Colorado drought conditions lead to slower economic growth

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While the economic index for the mountain states remains higher than the national average, leading economic indicators are slipping, according to the Goss Institute for Economic Research.

The overall business conditions index slipped to 56.1. The index is a measure of indices for new orders, production, employment, inventories and delivery lead time.

The big problem this summer: drought.

“Almost 80 percent of the 116 counties in the three-state region have been declared by the USDA as drought disaster areas,” said Ernie Goss, director of the institute. “However, at this point in time, weather conditions have yet to adversely affect companies in our survey, although the readings for Colorado were considerably lower than for Utah and Wyoming.”

About 14 percent of companies reported that drought conditions had increased the costs of supplies, while none reported problems with sales.

“I expect this to change in the months ahead,” Goss said, “pulling the index lower. A stronger dollar, making U.S. goods less competitive abroad, will also dampen growth.”

OIN Colorado, the state’s leading economic indicator plummeted in July. It slumped below growth neutral to 49.6, Goss said.

“With 62 of the 64 counties in the state suffering through significant to severe drought conditions, it was not surprising to record an overall index below growth neutral,” he said. “While food production, both on the farm and in the factory, are not a substantial part of the state’s economy, the backward linkages to other businesses in the state are important. As a result, I expect the drought to continue to weigh on the state economy in the months ahead.”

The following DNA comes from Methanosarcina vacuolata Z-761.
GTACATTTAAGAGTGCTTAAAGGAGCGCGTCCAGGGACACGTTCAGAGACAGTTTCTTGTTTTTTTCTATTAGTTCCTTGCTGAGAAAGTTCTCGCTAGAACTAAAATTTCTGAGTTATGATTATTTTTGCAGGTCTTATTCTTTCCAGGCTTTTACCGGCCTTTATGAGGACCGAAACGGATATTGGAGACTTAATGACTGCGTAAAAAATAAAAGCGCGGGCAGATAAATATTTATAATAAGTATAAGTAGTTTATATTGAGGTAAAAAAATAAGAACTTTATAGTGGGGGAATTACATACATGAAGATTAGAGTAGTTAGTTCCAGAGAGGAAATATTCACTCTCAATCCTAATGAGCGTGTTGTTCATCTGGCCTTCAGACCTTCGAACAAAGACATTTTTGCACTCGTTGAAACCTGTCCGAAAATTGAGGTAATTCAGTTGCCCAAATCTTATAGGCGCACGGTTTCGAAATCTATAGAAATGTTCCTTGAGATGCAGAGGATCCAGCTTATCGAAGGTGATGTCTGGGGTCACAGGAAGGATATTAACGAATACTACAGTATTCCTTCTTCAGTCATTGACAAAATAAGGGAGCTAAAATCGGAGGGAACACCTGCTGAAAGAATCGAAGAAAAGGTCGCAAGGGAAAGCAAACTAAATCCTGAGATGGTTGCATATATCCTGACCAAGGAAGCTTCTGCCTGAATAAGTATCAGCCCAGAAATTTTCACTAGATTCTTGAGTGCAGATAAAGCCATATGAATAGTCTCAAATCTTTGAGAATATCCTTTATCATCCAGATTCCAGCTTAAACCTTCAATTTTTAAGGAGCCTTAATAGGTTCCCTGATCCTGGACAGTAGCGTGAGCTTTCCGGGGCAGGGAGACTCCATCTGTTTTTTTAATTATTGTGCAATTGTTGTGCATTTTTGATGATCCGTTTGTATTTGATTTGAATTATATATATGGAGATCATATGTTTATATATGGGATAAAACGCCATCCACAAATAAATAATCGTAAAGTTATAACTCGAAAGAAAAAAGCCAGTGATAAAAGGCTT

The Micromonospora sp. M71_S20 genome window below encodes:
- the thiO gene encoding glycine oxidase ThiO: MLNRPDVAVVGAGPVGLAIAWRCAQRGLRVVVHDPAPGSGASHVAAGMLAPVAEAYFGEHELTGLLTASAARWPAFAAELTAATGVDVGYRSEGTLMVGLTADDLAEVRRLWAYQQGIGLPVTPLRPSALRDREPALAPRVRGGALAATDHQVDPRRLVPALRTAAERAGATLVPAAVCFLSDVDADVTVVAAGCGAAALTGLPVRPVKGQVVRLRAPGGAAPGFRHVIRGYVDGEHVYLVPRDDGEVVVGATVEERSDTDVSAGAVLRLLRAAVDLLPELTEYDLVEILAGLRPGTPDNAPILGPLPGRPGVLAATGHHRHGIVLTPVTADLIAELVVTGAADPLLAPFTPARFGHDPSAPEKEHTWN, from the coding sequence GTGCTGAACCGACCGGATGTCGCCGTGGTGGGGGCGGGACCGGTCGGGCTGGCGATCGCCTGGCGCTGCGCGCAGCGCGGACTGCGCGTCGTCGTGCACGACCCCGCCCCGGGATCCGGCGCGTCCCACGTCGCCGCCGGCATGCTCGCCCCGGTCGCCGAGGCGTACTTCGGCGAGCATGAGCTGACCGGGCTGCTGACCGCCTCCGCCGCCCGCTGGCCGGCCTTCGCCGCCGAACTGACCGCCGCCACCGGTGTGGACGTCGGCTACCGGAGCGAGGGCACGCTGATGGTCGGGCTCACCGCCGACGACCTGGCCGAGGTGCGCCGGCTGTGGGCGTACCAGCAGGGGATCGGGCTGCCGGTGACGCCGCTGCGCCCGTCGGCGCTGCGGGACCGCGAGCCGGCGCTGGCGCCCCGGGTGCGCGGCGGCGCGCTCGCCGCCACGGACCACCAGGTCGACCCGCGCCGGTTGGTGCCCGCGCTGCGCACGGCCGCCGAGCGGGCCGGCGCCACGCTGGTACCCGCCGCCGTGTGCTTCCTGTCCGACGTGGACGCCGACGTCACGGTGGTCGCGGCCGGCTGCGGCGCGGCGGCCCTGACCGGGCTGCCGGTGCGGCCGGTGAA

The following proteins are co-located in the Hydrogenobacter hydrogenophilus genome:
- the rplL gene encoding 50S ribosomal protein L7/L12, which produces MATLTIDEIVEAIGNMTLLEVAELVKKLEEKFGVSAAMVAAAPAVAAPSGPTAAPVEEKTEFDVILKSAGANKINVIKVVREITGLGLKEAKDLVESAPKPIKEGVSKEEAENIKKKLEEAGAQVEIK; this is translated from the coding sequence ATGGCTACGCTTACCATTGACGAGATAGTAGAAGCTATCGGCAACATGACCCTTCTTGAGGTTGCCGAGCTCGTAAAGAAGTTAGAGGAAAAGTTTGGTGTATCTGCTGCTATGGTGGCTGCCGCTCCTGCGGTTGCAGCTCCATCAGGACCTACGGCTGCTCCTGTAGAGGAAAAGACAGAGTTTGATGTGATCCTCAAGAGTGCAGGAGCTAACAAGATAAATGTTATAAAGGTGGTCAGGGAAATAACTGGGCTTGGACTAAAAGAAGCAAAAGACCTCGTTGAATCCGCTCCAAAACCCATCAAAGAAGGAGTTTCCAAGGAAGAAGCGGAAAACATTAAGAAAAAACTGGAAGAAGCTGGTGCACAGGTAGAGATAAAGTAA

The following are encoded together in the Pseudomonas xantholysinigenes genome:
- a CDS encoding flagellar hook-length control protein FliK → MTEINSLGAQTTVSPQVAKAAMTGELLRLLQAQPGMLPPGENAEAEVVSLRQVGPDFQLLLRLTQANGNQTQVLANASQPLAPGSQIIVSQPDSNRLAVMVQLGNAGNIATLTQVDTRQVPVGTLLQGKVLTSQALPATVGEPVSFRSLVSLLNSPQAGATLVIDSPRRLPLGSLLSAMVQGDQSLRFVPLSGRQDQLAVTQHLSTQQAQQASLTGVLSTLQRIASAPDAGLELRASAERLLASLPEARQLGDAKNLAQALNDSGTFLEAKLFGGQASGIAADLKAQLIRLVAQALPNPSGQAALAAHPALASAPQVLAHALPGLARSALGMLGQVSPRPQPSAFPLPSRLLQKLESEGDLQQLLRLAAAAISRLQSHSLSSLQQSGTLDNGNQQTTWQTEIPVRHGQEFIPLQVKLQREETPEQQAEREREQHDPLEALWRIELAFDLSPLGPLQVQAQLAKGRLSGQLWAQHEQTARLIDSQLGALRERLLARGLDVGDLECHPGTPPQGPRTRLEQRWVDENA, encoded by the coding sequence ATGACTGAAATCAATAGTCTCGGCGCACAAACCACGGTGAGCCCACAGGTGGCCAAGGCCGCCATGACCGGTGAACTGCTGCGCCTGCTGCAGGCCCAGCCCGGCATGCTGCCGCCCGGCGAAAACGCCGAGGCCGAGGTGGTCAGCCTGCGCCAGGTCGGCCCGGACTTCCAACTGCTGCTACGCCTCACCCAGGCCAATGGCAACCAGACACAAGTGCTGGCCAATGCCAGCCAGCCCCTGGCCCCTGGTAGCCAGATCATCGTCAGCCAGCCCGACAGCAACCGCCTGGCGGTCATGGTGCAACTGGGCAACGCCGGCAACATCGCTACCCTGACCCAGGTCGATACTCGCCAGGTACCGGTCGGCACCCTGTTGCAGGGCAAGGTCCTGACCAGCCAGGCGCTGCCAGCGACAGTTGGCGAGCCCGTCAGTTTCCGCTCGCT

Other factors:

- Employment in the mountain states outperformed the rest of the United States, but could weaken in the next quarter.

- Slower economic growth, European economic turmoil and a stronger dollar are contributing to moderate inflationary pressures. Wholesale prices are expected to rise.

- Business confidence is lower, again due to European debt issues, as well as the fiscal cliff expected in January.

- Supply managers added to inventories of raw materials for the month, for the 32nd straight month. Health growth signals that supply managers expect product expansions.

- Weaker global trade pushed the export reading lower.